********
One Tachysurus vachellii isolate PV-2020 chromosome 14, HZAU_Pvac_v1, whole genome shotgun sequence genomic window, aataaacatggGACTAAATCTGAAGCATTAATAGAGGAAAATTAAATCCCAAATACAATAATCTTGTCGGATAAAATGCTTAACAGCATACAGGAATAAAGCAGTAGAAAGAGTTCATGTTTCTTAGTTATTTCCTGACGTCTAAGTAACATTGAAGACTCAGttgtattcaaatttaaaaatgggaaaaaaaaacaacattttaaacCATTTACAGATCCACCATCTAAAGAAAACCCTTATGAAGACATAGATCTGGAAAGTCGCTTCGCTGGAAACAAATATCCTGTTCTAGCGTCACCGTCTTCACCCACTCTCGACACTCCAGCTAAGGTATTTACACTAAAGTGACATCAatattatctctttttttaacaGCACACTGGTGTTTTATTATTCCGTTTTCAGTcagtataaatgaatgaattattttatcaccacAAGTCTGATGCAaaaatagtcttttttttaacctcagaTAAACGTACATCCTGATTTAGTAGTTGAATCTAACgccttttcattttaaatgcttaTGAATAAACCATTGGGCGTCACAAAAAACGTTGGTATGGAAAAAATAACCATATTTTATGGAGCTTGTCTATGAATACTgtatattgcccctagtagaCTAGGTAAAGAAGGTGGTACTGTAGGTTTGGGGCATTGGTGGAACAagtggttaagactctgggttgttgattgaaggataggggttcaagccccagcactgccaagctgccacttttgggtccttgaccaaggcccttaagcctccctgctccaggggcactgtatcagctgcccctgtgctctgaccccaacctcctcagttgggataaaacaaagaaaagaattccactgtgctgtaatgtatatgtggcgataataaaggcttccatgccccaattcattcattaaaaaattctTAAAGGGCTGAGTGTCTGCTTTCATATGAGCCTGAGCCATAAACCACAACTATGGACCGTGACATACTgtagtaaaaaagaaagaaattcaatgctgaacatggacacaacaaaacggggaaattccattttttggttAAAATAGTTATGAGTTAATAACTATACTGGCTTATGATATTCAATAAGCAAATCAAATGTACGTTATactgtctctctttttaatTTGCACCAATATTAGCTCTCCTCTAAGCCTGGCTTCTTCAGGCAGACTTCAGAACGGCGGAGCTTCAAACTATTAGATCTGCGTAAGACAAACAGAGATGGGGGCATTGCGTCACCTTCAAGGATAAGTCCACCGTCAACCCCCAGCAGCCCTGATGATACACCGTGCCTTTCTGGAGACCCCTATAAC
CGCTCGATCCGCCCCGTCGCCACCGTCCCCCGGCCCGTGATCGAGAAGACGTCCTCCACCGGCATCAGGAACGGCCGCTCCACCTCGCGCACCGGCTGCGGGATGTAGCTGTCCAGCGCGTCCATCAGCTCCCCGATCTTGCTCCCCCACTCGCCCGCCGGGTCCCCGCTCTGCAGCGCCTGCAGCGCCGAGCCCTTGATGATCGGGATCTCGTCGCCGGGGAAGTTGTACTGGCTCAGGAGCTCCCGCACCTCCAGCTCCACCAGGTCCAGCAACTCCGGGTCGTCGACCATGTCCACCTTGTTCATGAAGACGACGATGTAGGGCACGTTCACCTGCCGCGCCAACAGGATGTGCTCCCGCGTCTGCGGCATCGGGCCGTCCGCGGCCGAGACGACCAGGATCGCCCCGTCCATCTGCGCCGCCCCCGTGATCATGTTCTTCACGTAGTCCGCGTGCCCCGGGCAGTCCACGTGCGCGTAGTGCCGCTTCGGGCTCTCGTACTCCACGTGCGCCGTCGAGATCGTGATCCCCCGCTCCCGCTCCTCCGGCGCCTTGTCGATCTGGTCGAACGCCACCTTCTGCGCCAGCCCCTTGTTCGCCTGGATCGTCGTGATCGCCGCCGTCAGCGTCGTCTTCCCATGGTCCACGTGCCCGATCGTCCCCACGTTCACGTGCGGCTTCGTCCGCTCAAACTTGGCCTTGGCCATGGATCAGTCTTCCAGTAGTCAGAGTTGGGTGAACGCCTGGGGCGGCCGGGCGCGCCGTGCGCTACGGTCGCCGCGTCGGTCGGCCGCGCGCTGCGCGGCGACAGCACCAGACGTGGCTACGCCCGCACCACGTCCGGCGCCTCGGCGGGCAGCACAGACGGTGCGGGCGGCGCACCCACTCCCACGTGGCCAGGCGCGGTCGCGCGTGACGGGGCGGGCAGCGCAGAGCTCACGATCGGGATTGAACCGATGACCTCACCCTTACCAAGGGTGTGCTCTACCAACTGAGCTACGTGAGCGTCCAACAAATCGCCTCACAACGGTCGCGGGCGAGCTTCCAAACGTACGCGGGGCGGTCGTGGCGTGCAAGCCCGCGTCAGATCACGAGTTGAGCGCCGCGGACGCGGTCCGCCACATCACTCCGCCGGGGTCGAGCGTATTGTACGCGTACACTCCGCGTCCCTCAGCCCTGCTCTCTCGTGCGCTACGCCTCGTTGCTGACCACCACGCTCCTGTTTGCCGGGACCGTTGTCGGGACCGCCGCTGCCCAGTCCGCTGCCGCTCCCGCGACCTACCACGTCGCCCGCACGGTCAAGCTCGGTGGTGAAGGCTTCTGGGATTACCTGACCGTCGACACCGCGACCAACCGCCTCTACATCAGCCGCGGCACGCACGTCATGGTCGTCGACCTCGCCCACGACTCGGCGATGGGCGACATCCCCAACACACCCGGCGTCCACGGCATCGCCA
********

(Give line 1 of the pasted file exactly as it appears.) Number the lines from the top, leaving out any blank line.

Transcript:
One Tachysurus vachellii isolate PV-2020 chromosome 14, HZAU_Pvac_v1, whole genome shotgun sequence genomic window, aataaacatggGACTAAATCTGAAGCATTAATAGAGGAAAATTAAATCCCAAATACAATAATCTTGTCGGATAAAATGCTTAACAGCATACAGGAATAAAGCAGTAGAAAGAGTTCATGTTTCTTAGTTATTTCCTGACGTCTAAGTAACATTGAAGACTCAGttgtattcaaatttaaaaatgggaaaaaaaaacaacattttaaacCATTTACAGATCCACCATCTAAAGAAAACCCTTATGAAGACATAGATCTGGAAAGTCGCTTCGCTGGAAACAAATATCCTGTTCTAGCGTCACCGTCTTCACCCACTCTCGACACTCCAGCTAAGGTATTTACACTAAAGTGACATCAatattatctctttttttaacaGCACACTGGTGTTTTATTATTCCGTTTTCAGTcagtataaatgaatgaattattttatcaccacAAGTCTGATGCAaaaatagtcttttttttaacctcagaTAAACGTACATCCTGATTTAGTAGTTGAATCTAACgccttttcattttaaatgcttaTGAATAAACCATTGGGCGTCACAAAAAACGTTGGTATGGAAAAAATAACCATATTTTATGGAGCTTGTCTATGAATACTgtatattgcccctagtagaCTAGGTAAAGAAGGTGGTACTGTAGGTTTGGGGCATTGGTGGAACAagtggttaagactctgggttgttgattgaaggataggggttcaagccccagcactgccaagctgccacttttgggtccttgaccaaggcccttaagcctccctgctccaggggcactgtatcagctgcccctgtgctctgaccccaacctcctcagttgggataaaacaaagaaaagaattccactgtgctgtaatgtatatgtggcgataataaaggcttccatgccccaattcattcattaaaaaattctTAAAGGGCTGAGTGTCTGCTTTCATATGAGCCTGAGCCATAAACCACAACTATGGACCGTGACATACTgtagtaaaaaagaaagaaattcaatgctgaacatggacacaacaaaacggggaaattccattttttggttAAAATAGTTATGAGTTAATAACTATACTGGCTTATGATATTCAATAAGCAAATCAAATGTACGTTATactgtctctctttttaatTTGCACCAATATTAGCTCTCCTCTAAGCCTGGCTTCTTCAGGCAGACTTCAGAACGGCGGAGCTTCAAACTATTAGATCTGCGTAAGACAAACAGAGATGGGGGCATTGCGTCACCTTCAAGGATAAGTCCACCGTCAACCCCCAGCAGCCCTGATGATACACCGTGCCTTTCTGGAGACCCCTATAAC